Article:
Along with the $2.685 million for streets and drainage, voters will be asked to approve $3.775 million for renovation and addition to the city hall complex, including the civic center.
That was one option presented by architect Carolyn James of Gignac Architects when she briefed council members on a facilities study she did for the council.
Another option under city hall improvement was to get rid of the existing Community Center and replace it with a combination building that would house the Parks and Recreation Department, the library and exhibit and other space that could be used by citizens.
That option not only was not approved, it was stricken from the record entirely on a suggestion from council member Beverly Charles.
"Could we strike the language that says the Community Center could be relocated or demolished?" she asked. "I heard a whole bunch (of the council) say that's not an option for us as a council, so I would prefer that be stricken."
"If we leave it in there, it's going to have the effect of giving the impression to someone who hasn't followed the whole process that we're getting ready to tear that building down," councilman Mike Hall agreed. "Even though we're not, I'd just as soon take the sentence out."
Though the city hall/civic center project emerged as the council's first choice for facilities renovation, it wasn't without discussion.
"When you walk into city hall and there are buckets collecting (rain) water, that's not good," said Charles, advocating the project.
There was a question of whether voters would stand for three items on a bond election, however.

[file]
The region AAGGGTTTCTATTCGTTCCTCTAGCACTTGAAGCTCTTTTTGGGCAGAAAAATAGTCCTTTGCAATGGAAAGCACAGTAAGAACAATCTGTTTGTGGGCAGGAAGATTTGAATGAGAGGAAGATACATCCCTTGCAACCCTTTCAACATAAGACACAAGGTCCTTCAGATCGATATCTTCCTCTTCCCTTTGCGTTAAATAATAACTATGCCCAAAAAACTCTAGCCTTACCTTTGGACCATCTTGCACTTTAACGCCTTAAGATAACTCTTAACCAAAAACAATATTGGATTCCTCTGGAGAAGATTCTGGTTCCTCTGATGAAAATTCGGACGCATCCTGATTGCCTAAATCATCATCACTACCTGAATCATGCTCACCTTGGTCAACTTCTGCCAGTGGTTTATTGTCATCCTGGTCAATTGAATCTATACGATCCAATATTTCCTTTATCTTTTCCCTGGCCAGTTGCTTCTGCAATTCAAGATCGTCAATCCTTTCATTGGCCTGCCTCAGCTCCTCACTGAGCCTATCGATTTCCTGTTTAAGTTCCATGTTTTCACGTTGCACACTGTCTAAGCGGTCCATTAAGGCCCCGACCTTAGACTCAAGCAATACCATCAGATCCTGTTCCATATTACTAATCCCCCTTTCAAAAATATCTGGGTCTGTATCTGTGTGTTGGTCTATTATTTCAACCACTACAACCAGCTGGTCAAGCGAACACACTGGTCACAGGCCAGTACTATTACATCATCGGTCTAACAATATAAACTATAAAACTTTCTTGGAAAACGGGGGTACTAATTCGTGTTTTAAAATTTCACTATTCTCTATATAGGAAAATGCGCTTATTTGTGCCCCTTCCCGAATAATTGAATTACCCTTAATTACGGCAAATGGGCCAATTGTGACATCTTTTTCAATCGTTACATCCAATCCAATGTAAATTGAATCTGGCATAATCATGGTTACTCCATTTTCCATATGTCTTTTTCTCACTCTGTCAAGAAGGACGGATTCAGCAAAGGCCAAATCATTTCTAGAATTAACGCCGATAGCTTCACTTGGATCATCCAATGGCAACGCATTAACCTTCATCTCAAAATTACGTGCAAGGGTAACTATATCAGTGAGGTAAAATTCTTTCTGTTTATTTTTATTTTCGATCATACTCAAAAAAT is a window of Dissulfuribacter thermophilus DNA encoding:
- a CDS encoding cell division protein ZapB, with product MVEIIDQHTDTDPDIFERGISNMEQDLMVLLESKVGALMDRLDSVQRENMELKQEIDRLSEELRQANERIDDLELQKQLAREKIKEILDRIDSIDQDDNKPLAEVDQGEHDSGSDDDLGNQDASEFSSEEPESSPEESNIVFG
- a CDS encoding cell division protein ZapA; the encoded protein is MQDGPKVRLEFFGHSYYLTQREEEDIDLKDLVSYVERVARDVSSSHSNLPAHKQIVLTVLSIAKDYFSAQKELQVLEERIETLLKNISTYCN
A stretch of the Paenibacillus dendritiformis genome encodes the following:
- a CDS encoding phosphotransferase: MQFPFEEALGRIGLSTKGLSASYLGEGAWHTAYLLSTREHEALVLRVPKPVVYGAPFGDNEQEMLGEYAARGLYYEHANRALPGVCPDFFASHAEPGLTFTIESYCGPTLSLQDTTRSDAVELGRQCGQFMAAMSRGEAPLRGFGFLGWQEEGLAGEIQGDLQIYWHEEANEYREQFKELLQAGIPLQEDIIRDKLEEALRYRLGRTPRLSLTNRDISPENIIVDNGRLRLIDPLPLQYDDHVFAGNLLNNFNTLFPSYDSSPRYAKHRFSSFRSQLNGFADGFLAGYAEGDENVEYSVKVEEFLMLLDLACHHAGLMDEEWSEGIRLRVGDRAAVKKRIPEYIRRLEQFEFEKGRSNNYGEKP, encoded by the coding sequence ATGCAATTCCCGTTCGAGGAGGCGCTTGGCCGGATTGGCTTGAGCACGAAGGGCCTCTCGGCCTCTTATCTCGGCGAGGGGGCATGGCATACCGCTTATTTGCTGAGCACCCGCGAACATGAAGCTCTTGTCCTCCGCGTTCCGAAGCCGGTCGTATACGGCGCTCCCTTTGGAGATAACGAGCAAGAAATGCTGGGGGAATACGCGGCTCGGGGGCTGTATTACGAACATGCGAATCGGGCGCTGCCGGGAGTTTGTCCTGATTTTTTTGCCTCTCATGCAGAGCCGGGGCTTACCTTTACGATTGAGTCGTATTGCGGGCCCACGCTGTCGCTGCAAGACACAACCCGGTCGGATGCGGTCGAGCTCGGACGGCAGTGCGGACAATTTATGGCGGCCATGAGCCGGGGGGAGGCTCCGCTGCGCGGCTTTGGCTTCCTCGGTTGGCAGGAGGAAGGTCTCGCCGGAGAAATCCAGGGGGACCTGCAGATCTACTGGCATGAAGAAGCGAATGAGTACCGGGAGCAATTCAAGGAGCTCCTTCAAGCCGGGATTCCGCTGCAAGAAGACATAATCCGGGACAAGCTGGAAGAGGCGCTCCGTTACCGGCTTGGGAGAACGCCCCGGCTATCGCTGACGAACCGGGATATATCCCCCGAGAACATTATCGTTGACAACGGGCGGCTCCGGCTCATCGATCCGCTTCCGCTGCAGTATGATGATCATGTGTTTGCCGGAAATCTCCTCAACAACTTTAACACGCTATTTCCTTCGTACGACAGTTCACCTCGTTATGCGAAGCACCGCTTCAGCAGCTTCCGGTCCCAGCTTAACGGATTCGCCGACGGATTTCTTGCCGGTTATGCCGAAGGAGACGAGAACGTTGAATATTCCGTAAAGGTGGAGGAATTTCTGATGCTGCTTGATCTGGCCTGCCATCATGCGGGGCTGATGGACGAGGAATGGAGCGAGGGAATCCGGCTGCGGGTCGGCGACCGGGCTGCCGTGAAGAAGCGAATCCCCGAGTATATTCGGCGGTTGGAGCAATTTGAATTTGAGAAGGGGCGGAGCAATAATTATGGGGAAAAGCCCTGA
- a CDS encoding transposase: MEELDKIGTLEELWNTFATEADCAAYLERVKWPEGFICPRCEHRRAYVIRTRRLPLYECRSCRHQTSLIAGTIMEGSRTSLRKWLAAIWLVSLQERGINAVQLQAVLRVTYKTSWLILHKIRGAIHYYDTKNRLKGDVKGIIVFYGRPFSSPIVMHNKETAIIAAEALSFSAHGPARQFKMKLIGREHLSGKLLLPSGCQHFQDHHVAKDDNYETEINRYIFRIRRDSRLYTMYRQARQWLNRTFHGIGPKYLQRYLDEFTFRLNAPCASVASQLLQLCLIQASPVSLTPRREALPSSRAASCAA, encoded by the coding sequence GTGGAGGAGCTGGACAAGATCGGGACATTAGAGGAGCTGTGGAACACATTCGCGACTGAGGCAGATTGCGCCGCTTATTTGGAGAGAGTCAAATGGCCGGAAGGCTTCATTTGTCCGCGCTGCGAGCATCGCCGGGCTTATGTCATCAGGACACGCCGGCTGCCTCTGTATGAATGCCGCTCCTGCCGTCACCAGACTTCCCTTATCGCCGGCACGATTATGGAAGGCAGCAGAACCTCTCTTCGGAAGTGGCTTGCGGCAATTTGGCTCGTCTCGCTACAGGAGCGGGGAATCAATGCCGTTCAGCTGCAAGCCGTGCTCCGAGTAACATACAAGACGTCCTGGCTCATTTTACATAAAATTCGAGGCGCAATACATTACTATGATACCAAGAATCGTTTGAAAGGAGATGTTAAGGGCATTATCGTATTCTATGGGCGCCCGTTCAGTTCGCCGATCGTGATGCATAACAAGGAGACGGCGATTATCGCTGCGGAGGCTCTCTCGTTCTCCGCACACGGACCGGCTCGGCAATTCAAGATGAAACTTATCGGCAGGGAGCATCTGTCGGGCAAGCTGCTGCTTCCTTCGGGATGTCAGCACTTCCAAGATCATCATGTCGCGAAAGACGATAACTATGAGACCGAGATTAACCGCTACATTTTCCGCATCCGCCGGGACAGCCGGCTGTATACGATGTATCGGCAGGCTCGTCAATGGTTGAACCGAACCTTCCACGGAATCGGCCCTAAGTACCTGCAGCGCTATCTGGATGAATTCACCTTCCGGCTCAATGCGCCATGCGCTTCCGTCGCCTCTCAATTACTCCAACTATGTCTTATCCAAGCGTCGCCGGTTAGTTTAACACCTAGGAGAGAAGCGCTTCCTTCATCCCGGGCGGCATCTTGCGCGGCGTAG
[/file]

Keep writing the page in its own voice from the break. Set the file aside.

"Do we risk hurting street and drainage (projects) by doing these simultaneously?" asked councilman Keith McMullin.
"If we don't start taking care of our buildings now, when we will start taking care of them?" Charles countered.
"The list (of facilities projects) is long because we haven't taken care of them," councilman Rick Pratt agreed.
"The reason (previous bond elections) have failed, in my opinion, is because there hasn't been an advocacy from the city," councilman Mike Hall said.
While council members can personally advocate projects and the city can provide informational materials, state law prohibits city funds from being spent to actually favor or oppose an election.
Choosing the city hall project from James's report left the council with a lengthy shopping list of things that need to be done to city structures to bring them to standard.
Adding to the city hall/civic center complex will let Parks and Recreation move out of a one-time portable school building that literally has holes in the floor.
However, it leaves the city's gas division in temporary quarters it has occupied since the office burned earlier this year, and leaves the volunteer fire department in an aging building which James believes the city must replace as it begins thinking about adding some paid firefighters to what has been an all-volunteer operation. She also wants to redo the public safety building to provide a communications and command center that's better able to withstand hurricaneforce storms.
Voters will sooner or later be asked to approve bonds to do those as well as other projects the council has identified as needing shoring up. However, those votes are still some time down the road.
"The first thing we have to do is get the voters' confidence back," said Brown.